This is a cool YouTube TED talk. On the surface it has little to nothing to do with job hunting. It’s about a musician who wanted to figure out a better way to have fans pay for her music, so she could keep making it. Take a look – it is worth your time.
Back now? Great. So what in the world does that, admittedly entertaining and even poignant video, have to do with you getting the job you want?
It’s about asking.
Asking for help with editing your cover letter. Asking a former colleague for a recommendation. Asking a stranger in the field you want to enter for an information interview. Asking a friend if they know of any openings in that great new place where they work.
Because the fact is, no matter how it might not seem like it sometimes, you’re not in this alone.
I will be writing a lot more about your personal network in the near future. But for now, the important point is that you can get a lot just by asking for it, and you won’t get anything if you don’t try.
Much easier said than done, I know. All kinds of fears can crop up when you start thinking about asking other people for help. Do you seem weak by asking? Does it seem like you don’t know what you’re doing? How do you know the right thing to ask?
As with most things in life, the antidote for these fears is just starting. One way to start would be to write out a list of people you know who have a connection to the field you want to move up in, or want to break into. Depending on how well you know them, reach out by email, or social media, or phone. And say something like, I would enjoy talking with you about where I am right now and pick your brain.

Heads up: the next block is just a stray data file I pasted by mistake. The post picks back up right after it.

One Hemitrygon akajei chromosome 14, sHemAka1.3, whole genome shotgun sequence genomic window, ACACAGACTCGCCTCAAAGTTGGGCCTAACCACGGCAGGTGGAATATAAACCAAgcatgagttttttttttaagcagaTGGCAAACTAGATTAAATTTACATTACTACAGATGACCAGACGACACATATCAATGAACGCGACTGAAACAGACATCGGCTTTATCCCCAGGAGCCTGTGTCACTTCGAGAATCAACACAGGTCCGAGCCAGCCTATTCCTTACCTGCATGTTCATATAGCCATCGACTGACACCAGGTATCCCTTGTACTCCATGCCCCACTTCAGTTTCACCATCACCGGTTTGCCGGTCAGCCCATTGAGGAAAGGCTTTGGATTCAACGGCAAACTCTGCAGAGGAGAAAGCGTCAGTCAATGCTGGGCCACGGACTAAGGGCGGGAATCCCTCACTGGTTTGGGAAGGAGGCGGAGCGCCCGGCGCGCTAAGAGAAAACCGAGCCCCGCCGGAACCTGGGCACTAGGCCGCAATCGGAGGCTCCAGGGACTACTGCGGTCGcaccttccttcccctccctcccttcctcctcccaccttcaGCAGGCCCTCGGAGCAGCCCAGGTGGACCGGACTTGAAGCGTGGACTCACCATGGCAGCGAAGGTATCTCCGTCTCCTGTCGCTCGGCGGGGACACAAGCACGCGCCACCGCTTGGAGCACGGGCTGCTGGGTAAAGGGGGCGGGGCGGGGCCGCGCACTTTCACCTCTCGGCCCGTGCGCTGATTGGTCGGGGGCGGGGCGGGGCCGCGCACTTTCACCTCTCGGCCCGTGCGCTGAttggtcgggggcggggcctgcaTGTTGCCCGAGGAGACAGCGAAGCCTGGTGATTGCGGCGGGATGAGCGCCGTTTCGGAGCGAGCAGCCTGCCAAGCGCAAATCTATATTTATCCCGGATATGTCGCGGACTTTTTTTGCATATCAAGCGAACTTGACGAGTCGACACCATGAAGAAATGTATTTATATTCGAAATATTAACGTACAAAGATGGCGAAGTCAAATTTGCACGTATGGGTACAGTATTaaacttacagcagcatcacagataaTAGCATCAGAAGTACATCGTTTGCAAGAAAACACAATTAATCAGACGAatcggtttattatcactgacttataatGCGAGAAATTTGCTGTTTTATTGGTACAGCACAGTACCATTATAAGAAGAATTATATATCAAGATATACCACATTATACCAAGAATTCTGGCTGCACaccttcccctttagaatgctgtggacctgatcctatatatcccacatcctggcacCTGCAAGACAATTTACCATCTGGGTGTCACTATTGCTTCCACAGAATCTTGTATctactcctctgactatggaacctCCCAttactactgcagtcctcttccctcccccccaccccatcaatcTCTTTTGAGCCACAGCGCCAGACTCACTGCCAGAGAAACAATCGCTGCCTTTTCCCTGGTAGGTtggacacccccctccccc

People love to be considered experts, and most people love to give advice. So this isn’t a big ask. It’s just a conversation between acquaintances or friends.
With that sort of thing under your belt, you might move into something more advanced. Asking your writer friend to help you edit your resume or cover letter. Asking a former co-worker for an introduction to someone you want to work with. See – that wasn’t so hard, was it?
Too often, those fears I was talking about stop people before they even get started. But the truth is that no one gets ahead on their own. John McCain might have been a “maverick,” but like any successful person, he cultivated relationships, had mentors and friends who helped him get to the next level. And he did that too, for others. You’ve probably already done this yourself more times than you realize.
So give it a try. We’re all in this together. Ask!